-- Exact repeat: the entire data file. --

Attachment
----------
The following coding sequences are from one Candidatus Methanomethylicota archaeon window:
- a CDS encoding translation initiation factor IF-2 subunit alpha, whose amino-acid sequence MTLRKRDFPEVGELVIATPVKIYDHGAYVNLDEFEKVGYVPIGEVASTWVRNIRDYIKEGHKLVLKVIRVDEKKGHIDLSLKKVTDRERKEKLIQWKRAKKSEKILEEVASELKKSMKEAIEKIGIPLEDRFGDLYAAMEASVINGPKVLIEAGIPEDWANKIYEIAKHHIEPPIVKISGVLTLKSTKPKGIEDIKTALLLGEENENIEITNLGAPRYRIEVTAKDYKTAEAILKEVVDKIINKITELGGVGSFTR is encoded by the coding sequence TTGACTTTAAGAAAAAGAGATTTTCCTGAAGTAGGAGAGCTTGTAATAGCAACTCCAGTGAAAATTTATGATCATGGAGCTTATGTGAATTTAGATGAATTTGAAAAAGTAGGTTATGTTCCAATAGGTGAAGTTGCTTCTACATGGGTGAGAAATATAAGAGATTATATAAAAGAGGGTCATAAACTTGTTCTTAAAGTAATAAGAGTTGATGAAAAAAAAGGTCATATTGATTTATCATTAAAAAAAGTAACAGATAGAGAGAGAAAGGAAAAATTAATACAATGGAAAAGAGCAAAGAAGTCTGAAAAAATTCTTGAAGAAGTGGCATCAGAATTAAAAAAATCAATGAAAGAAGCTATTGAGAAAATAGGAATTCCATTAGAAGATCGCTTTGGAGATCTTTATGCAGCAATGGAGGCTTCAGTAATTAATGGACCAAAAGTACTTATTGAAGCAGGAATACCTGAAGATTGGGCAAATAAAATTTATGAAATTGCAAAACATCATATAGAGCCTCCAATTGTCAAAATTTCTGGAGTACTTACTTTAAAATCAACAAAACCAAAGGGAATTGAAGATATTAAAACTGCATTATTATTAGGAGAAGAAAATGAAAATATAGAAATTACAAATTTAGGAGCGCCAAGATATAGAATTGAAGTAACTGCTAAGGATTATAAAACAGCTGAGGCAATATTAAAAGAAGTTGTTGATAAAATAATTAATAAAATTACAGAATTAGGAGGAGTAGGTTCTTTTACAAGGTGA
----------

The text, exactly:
The following coding sequences are from one Candidatus Methanomethylicota archaeon window:
- a CDS encoding translation initiation factor IF-2 subunit alpha, whose amino-acid sequence MTLRKRDFPEVGELVIATPVKIYDHGAYVNLDEFEKVGYVPIGEVASTWVRNIRDYIKEGHKLVLKVIRVDEKKGHIDLSLKKVTDRERKEKLIQWKRAKKSEKILEEVASELKKSMKEAIEKIGIPLEDRFGDLYAAMEASVINGPKVLIEAGIPEDWANKIYEIAKHHIEPPIVKISGVLTLKSTKPKGIEDIKTALLLGEENENIEITNLGAPRYRIEVTAKDYKTAEAILKEVVDKIINKITELGGVGSFTR is encoded by the coding sequence TTGACTTTAAGAAAAAGAGATTTTCCTGAAGTAGGAGAGCTTGTAATAGCAACTCCAGTGAAAATTTATGATCATGGAGCTTATGTGAATTTAGATGAATTTGAAAAAGTAGGTTATGTTCCAATAGGTGAAGTTGCTTCTACATGGGTGAGAAATATAAGAGATTATATAAAAGAGGGTCATAAACTTGTTCTTAAAGTAATAAGAGTTGATGAAAAAAAAGGTCATATTGATTTATCATTAAAAAAAGTAACAGATAGAGAGAGAAAGGAAAAATTAATACAATGGAAAAGAGCAAAGAAGTCTGAAAAAATTCTTGAAGAAGTGGCATCAGAATTAAAAAAATCAATGAAAGAAGCTATTGAGAAAATAGGAATTCCATTAGAAGATCGCTTTGGAGATCTTTATGCAGCAATGGAGGCTTCAGTAATTAATGGACCAAAAGTACTTATTGAAGCAGGAATACCTGAAGATTGGGCAAATAAAATTTATGAAATTGCAAAACATCATATAGAGCCTCCAATTGTCAAAATTTCTGGAGTACTTACTTTAAAATCAACAAAACCAAAGGGAATTGAAGATATTAAAACTGCATTATTATTAGGAGAAGAAAATGAAAATATAGAAATTACAAATTTAGGAGCGCCAAGATATAGAATTGAAGTAACTGCTAAGGATTATAAAACAGCTGAGGCAATATTAAAAGAAGTTGTTGATAAAATAATTAATAAAATTACAGAATTAGGAGGAGTAGGTTCTTTTACAAGGTGA